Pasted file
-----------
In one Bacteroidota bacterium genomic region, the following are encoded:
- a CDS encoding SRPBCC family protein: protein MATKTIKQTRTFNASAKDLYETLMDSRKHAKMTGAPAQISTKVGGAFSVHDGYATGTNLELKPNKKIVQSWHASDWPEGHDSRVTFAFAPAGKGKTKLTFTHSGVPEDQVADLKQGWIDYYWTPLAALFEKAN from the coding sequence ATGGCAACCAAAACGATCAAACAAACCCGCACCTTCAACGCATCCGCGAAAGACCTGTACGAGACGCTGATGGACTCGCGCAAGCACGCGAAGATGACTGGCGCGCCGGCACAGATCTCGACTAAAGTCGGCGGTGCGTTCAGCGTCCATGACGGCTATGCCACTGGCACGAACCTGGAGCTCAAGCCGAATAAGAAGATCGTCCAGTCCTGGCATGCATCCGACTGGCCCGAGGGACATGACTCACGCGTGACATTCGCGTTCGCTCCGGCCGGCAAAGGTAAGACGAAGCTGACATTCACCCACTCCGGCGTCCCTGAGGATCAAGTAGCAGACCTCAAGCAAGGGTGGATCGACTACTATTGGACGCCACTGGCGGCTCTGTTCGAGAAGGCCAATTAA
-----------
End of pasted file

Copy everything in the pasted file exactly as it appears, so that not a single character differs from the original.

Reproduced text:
In one Bacteroidota bacterium genomic region, the following are encoded:
- a CDS encoding SRPBCC family protein: protein MATKTIKQTRTFNASAKDLYETLMDSRKHAKMTGAPAQISTKVGGAFSVHDGYATGTNLELKPNKKIVQSWHASDWPEGHDSRVTFAFAPAGKGKTKLTFTHSGVPEDQVADLKQGWIDYYWTPLAALFEKAN from the coding sequence ATGGCAACCAAAACGATCAAACAAACCCGCACCTTCAACGCATCCGCGAAAGACCTGTACGAGACGCTGATGGACTCGCGCAAGCACGCGAAGATGACTGGCGCGCCGGCACAGATCTCGACTAAAGTCGGCGGTGCGTTCAGCGTCCATGACGGCTATGCCACTGGCACGAACCTGGAGCTCAAGCCGAATAAGAAGATCGTCCAGTCCTGGCATGCATCCGACTGGCCCGAGGGACATGACTCACGCGTGACATTCGCGTTCGCTCCGGCCGGCAAAGGTAAGACGAAGCTGACATTCACCCACTCCGGCGTCCCTGAGGATCAAGTAGCAGACCTCAAGCAAGGGTGGATCGACTACTATTGGACGCCACTGGCGGCTCTGTTCGAGAAGGCCAATTAA